Sunday, August 11, 2013

Navigation at Sea

  Explorers used many tools for navigation. Examples of these are the astrolabe, back staff, and cross staff.  The astrolabe was not very accurate; it swayed as the ship did. The back staff was used during the day, as it allowed the user to determine latitude with their back to the sun, and the cross staff was used at night by measuring the changing distance between the North Star and the horizon. They were all later replaced by the sextant, a much more accurate measurement taker. It used a series of mirrors to measure the angle of the sun to the horizon.  The compass was used to determine direction.  By using a free-pivoting needle, the compass always pointed north. Because of this, a sailor could accurately determine cardinal directions.

In addition to the tools, sailors relied on the constellations, or patterns of stars that made designs or pictures, for directions. There are many that they followed, including, but not limited to, the Hercules, the Pegasus, and the Cygnus. Stars helped them find their way when it was too dark to read a compass.

Just as a compass determined cardinal directions, a sailor could read the stars and determine direction.  In the Northern Hemisphere, sailors used the constellation Ursa Major. Commonly called the “Big Dipper,” it could be seen from any location in the hemisphere. At the end of the dipper’s “handle” is the North Star, Polaris. Sailors used the North Star in the same way they used the compass, basing north on the location of the star.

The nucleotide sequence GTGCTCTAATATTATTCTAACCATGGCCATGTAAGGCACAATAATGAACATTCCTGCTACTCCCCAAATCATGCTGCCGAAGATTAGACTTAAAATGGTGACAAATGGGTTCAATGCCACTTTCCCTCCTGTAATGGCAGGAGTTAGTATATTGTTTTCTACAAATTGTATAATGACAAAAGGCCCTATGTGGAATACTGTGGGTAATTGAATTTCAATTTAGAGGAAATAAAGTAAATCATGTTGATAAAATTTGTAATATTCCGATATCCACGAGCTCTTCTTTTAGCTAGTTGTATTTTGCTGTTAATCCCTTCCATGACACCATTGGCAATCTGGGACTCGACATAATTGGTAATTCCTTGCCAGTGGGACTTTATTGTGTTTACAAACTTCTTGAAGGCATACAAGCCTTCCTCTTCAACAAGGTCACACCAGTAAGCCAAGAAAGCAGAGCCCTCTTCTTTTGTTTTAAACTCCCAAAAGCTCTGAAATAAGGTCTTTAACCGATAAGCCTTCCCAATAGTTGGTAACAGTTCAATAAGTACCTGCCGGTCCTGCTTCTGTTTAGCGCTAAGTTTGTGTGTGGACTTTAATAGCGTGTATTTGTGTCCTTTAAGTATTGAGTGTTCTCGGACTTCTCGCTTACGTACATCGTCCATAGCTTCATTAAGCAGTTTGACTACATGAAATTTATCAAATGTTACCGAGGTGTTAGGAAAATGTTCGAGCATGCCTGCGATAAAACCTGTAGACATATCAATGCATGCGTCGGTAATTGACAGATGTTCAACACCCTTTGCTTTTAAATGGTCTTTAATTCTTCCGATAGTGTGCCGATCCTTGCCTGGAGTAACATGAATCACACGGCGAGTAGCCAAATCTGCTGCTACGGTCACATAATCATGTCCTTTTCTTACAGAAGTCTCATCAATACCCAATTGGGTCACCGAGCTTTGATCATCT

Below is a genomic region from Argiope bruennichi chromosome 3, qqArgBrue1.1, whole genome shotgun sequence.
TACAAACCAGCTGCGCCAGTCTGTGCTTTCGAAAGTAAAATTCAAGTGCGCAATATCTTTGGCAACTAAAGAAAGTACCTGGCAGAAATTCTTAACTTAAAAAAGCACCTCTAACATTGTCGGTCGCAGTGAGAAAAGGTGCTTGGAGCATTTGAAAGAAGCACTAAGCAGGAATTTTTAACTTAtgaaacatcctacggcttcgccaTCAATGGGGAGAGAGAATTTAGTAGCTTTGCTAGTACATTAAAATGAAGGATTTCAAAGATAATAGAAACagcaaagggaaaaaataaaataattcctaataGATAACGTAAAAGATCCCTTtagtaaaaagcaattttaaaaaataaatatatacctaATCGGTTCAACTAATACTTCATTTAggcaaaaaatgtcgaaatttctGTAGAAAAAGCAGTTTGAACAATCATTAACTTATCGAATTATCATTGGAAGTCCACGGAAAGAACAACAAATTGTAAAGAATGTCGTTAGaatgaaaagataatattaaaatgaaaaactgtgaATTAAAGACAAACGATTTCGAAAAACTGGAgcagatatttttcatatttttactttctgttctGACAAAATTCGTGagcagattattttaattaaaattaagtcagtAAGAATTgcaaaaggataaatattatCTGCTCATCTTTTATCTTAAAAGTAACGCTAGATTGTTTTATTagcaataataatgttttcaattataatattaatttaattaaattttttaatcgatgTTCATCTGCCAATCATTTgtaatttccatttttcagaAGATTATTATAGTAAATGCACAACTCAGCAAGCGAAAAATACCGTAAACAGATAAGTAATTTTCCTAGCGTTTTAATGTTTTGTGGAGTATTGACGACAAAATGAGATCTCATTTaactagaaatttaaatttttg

Image source: NASA

However, once a ship sailed south of the Equator, the North Star was no longer consistently visible. They needed to use the constellation Sothern Cross, or Crux. It consists of five stars. Unlike Ursa Major, it does not have a pole star. The stars Acrux and Gacrux (Alpha and Gamma) are used. If a sailor traced a line from Gacrux to Acrux, he could find celestial south. A more accurate way to locate south was to use Crux in conjunction with Alpha Centauri and Beta Centauri.
Image source: NASA

Using many tools, explorers could always find their way, no matter what time of day. They used the compass and back staff during hours of sunlight, and the constellations and cross staff at night.

U is for Ursa Major!

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